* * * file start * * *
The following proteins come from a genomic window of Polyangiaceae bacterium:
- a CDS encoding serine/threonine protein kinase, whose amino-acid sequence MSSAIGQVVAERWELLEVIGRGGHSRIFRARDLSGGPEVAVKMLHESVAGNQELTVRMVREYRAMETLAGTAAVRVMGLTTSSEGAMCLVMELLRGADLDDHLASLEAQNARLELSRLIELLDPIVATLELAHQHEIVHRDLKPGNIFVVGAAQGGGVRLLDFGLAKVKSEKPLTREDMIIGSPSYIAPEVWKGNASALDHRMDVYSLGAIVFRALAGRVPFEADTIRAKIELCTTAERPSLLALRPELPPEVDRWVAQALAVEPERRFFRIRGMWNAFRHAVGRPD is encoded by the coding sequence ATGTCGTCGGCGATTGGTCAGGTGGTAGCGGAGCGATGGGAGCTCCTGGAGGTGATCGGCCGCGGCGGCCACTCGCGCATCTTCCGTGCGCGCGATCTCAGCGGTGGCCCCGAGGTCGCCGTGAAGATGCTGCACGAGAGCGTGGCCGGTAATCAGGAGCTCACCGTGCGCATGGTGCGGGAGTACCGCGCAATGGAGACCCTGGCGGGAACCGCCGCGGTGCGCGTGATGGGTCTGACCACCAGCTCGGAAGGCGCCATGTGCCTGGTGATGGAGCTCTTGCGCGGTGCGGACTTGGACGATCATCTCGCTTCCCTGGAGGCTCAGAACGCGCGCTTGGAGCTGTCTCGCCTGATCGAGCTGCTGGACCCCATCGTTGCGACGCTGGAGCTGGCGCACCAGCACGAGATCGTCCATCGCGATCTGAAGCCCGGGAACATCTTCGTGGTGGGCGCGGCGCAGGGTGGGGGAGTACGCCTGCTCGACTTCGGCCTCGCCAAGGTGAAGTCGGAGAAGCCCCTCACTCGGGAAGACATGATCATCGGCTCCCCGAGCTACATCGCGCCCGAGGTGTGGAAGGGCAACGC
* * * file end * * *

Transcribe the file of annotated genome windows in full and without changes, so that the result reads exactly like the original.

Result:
The following proteins come from a genomic window of Polyangiaceae bacterium:
- a CDS encoding serine/threonine protein kinase, whose amino-acid sequence MSSAIGQVVAERWELLEVIGRGGHSRIFRARDLSGGPEVAVKMLHESVAGNQELTVRMVREYRAMETLAGTAAVRVMGLTTSSEGAMCLVMELLRGADLDDHLASLEAQNARLELSRLIELLDPIVATLELAHQHEIVHRDLKPGNIFVVGAAQGGGVRLLDFGLAKVKSEKPLTREDMIIGSPSYIAPEVWKGNASALDHRMDVYSLGAIVFRALAGRVPFEADTIRAKIELCTTAERPSLLALRPELPPEVDRWVAQALAVEPERRFFRIRGMWNAFRHAVGRPD is encoded by the coding sequence ATGTCGTCGGCGATTGGTCAGGTGGTAGCGGAGCGATGGGAGCTCCTGGAGGTGATCGGCCGCGGCGGCCACTCGCGCATCTTCCGTGCGCGCGATCTCAGCGGTGGCCCCGAGGTCGCCGTGAAGATGCTGCACGAGAGCGTGGCCGGTAATCAGGAGCTCACCGTGCGCATGGTGCGGGAGTACCGCGCAATGGAGACCCTGGCGGGAACCGCCGCGGTGCGCGTGATGGGTCTGACCACCAGCTCGGAAGGCGCCATGTGCCTGGTGATGGAGCTCTTGCGCGGTGCGGACTTGGACGATCATCTCGCTTCCCTGGAGGCTCAGAACGCGCGCTTGGAGCTGTCTCGCCTGATCGAGCTGCTGGACCCCATCGTTGCGACGCTGGAGCTGGCGCACCAGCACGAGATCGTCCATCGCGATCTGAAGCCCGGGAACATCTTCGTGGTGGGCGCGGCGCAGGGTGGGGGAGTACGCCTGCTCGACTTCGGCCTCGCCAAGGTGAAGTCGGAGAAGCCCCTCACTCGGGAAGACATGATCATCGGCTCCCCGAGCTACATCGCGCCCGAGGTGTGGAAGGGCAACGC